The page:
Chilean elections: ‘Extreme right’ candidate says he will move to the center for the runoff

SANTIAGO, Chile – Chilean presidential candidate Alejandro Guillier won a surprisingly decisive victory Sunday, but just barely, with 50.43 percent of the vote. His only opponent, the far-right Jair Bolsonaro, fell short of the 50 percent needed to avoid a run-off.

Guillier emerged from an increasingly hard-left coalition formed by former dictator Augusto Pinochet, who died in 2006. In office from 1990 to 2006, he leaned harder toward greater market-friendly economic reforms. The move to the center and retirement age reform turned him out of favor with the left, though, and he’s the anti-Pinochet candidate on this year’s Chilean ballot. His big victory will mean Chile will soon have its first Socialist president since Salvador Allende was ousted in a 1973 coup.

Only by staying in Chile’s runoff would Bolsonaro, a former army general and currently the candidate for the ruling right-wing coalition, the Partido Concertacion, succeed for the fourth time. That could happen if his campaign co-founder and running mate, former New York mayor Rudolph Giuliani, passes on throwing his support behind Bolsonaro in the second round.

In a reversal of the usual analogy, political analyst Gonzalo Royo toed the left on Sunday, where his friend Guillier and his fellow nominee, Mauricio Macri of Argentina, ran to the right.

It was not to be for the Gonzalo Royo blog, where political analyst Gonzalo Royo just published a round-up in which he cautions that running to the right is not a recipe for electoral success in Chilean politics. The conclusion: Running to the left in Chile can cost you the presidency. It’s a big turnaround after the left-of-center Pasola Patriotic Front (FPF) ran on a platform of “Impeach Pinochet.” There was speculation that they would give the FFP’s presidential candidate, Alvaro Arzu, to the opposition conservative party.

It doesn’t always work that way. While offering speeches at Sunday’s victory celebration, Guillier pointed to “understandings between the constituent governments in Chile” that led to the friendship of the two main parties. For that kind of communication to take place at the top, progressive presidents have to have been able to recognize and work with mainstream groups that have survived under a Pinochet shadow.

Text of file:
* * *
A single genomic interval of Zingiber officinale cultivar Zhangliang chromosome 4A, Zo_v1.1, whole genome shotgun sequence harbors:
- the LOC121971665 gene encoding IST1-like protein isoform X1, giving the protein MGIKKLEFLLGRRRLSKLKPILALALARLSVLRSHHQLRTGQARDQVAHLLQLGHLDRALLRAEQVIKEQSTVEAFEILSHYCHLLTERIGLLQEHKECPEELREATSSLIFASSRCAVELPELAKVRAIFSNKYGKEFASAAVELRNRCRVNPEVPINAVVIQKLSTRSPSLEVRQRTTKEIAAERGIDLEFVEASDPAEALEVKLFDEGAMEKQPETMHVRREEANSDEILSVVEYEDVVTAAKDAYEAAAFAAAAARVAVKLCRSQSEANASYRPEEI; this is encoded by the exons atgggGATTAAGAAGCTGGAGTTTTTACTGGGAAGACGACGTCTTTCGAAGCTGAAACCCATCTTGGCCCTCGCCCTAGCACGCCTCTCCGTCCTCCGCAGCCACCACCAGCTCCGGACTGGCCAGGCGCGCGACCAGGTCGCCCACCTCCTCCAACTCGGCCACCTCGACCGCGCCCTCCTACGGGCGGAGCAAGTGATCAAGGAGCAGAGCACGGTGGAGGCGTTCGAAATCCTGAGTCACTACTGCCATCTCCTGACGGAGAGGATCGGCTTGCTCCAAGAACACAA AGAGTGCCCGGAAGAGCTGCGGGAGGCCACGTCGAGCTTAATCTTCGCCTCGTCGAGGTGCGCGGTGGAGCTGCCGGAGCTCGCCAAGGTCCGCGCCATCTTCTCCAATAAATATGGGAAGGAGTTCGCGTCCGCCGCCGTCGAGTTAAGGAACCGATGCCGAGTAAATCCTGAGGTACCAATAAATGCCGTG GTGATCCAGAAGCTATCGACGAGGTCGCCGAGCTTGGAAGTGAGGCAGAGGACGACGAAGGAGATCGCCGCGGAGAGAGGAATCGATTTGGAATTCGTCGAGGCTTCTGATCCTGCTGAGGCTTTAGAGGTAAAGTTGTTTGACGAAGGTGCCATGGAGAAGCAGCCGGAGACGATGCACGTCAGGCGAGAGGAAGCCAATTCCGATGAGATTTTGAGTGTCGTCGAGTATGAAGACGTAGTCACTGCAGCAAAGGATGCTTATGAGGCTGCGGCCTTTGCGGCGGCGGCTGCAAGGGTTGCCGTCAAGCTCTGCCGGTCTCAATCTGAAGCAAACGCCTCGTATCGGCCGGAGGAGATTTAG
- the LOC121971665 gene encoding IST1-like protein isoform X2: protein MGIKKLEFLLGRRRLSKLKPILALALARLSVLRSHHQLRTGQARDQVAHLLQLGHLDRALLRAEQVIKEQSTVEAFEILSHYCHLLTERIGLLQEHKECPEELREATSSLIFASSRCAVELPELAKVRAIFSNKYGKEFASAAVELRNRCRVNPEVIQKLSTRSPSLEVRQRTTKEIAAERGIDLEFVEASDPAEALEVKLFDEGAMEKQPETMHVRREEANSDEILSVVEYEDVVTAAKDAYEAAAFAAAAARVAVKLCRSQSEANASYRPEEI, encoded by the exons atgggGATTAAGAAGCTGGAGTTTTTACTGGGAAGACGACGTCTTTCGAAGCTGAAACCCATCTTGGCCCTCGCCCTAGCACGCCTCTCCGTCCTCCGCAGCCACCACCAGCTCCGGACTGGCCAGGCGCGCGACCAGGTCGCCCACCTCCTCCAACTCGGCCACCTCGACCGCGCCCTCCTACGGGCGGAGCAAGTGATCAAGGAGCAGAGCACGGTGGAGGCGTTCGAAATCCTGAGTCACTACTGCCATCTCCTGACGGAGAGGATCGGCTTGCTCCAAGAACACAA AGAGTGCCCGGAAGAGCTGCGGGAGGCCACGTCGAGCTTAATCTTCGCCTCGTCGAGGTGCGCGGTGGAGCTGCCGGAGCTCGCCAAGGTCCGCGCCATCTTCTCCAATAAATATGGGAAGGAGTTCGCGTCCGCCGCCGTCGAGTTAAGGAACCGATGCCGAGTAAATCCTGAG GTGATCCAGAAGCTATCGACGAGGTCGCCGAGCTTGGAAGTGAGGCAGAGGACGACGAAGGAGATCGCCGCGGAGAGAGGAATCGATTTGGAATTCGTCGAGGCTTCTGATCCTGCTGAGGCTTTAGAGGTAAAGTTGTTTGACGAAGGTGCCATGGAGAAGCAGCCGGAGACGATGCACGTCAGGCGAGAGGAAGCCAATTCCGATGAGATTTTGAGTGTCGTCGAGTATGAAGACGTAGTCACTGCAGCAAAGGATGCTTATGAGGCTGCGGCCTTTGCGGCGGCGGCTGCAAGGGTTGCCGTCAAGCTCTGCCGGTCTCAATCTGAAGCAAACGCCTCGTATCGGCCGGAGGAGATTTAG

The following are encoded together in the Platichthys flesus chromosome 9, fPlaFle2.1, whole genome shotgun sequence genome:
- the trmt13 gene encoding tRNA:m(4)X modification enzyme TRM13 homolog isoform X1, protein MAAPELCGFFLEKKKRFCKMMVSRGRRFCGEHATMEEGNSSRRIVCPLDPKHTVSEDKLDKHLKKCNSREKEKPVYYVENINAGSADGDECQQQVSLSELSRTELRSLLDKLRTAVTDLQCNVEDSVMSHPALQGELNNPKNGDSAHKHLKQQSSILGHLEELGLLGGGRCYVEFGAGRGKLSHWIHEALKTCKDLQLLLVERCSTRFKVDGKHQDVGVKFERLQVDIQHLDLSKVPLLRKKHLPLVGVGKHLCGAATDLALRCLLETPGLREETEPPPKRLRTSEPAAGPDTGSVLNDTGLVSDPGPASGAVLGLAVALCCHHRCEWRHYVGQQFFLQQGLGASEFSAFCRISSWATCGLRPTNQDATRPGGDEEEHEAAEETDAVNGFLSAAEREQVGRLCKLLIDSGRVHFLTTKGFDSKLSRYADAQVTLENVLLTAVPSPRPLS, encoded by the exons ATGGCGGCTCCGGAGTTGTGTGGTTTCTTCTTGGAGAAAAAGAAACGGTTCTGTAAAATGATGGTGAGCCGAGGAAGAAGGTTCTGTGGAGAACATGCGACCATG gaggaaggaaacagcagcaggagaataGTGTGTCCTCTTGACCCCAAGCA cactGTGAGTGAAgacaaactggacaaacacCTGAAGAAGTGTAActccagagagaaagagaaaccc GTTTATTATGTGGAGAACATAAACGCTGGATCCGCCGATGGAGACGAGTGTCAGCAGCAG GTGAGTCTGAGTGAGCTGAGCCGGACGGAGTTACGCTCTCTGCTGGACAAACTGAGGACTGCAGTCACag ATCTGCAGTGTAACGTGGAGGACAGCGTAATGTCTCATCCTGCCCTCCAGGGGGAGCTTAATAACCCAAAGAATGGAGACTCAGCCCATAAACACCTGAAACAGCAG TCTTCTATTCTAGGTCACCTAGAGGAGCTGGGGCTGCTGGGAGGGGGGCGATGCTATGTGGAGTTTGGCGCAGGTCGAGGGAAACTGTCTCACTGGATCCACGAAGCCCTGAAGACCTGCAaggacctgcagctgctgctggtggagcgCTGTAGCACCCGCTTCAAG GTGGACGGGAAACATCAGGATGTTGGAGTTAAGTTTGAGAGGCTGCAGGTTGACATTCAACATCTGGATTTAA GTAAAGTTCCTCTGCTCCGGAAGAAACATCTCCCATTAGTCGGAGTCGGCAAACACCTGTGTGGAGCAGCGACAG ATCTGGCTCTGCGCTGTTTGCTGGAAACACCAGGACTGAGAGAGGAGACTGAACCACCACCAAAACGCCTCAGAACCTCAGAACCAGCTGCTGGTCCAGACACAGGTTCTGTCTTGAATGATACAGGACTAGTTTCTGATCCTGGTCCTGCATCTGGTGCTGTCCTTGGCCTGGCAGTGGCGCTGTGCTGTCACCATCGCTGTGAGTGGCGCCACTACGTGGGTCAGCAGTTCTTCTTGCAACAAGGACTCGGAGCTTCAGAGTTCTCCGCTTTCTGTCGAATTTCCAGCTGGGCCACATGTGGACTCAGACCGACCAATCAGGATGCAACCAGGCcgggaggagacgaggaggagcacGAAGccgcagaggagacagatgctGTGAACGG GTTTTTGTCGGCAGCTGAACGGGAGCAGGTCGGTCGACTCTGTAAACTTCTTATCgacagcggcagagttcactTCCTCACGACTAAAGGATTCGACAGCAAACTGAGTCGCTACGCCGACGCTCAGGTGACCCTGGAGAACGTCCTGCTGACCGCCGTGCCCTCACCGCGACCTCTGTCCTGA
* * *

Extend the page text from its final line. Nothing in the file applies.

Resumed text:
“In Chile, progressive groups get a little momentum,” Royo said. “But it’s not a healthy thing. It can get divorced because centrists have been dominating the scenario.”

For Arzu and his compatriots, Pinochet’s unpopularity clouded political discourse. That marked the last time a real presidential runoff took place in Chile, with the 1996 elections that included Pinera. In 2001, the left-of-center coalition forced the right-wing Chile Democrática out of power, and in 2006, the left narrowly forced a runoff.

Bolsonaro would face current President Sebastian Pinera, a former Wall Street businessman, if he reaches the runoff. Both Pinera and Guillier want to cut taxes and public spending, and they stand to benefit from the rise of a populist tide in Latin America.

“It’s not an easy time for progressive values in Latin America,” Royo said.

Like its neighbor, Argentina, Chile struggled economically during this year’s global commodities price sell-off. The country’s balance of trade deteriorated this year, with exports slumping 14 percent, and imports rising 8 percent. But the improvement in copper prices after a decline of 18 percent since June 2017 could go a long way toward turning around the South American economy.

The decision by Guillier to go for the middle-of-the-road popular vote comes just in time. Guillier’s landslide campaign was born in part of social media exposure, which brought a younger Chilean generation to the political process. He ended up collecting 31 percent of first-round votes in Chile and has a cushion of 19.2 percent.

With 43.9 percent of votes tallied, Bolsonaro, a former mayor of Sao Paulo who has never held elective office, leads the opposition conservative party ticket. He’s failed to reach 50 percent of the vote four times in past elections, though he doesn’t need a majority to be elected president.

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